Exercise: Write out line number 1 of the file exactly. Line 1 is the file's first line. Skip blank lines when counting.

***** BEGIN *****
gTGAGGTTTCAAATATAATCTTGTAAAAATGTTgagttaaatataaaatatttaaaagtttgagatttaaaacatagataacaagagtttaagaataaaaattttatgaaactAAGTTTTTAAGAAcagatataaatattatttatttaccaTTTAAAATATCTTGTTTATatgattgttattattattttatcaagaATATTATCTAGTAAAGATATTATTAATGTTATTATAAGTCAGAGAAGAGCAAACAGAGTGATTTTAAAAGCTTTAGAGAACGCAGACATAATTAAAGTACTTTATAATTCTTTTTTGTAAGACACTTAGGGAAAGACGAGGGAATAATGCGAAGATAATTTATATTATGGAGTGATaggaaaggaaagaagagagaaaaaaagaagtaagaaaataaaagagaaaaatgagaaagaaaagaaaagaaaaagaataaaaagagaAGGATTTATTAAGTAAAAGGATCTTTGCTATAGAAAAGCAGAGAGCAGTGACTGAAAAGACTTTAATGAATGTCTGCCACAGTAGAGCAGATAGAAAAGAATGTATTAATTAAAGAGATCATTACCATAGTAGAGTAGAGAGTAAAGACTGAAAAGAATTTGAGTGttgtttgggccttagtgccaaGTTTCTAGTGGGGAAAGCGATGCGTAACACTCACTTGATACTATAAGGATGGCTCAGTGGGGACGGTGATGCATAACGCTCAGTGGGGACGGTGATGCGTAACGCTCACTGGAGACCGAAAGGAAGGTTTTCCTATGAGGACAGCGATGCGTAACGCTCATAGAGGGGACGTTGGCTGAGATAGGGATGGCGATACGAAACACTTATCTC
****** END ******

gTGAGGTTTCAAATATAATCTTGTAAAAATGTTgagttaaatataaaatatttaaaagtttgagatttaaaacatagataacaagagtttaagaataaaaattttatgaaactAAGTTTTTAAGAAcagatataaatattatttatttaccaTTTAAAATATCTTGTTTATatgattgttattattattttatcaagaATATTATCTAGTAAAGATATTATTAATGTTATTATAAGTCAGAGAAGAGCAAACAGAGTGATTTTAAAAGCTTTAGAGAACGCAGACATAATTAAAGTACTTTATAATTCTTTTTTGTAAGACACTTAGGGAAAGACGAGGGAATAATGCGAAGATAATTTATATTATGGAGTGATaggaaaggaaagaagagagaaaaaaagaagtaagaaaataaaagagaaaaatgagaaagaaaagaaaagaaaaagaataaaaagagaAGGATTTATTAAGTAAAAGGATCTTTGCTATAGAAAAGCAGAGAGCAGTGACTGAAAAGACTTTAATGAATGTCTGCCACAGTAGAGCAGATAGAAAAGAATGTATTAATTAAAGAGATCATTACCATAGTAGAGTAGAGAGTAAAGACTGAAAAGAATTTGAGTGttgtttgggccttagtgccaaGTTTCTAGTGGGGAAAGCGATGCGTAACACTCACTTGATACTATAAGGATGGCTCAGTGGGGACGGTGATGCATAACGCTCAGTGGGGACGGTGATGCGTAACGCTCACTGGAGACCGAAAGGAAGGTTTTCCTATGAGGACAGCGATGCGTAACGCTCATAGAGGGGACGTTGGCTGAGATAGGGATGGCGATACGAAACACTTATCTC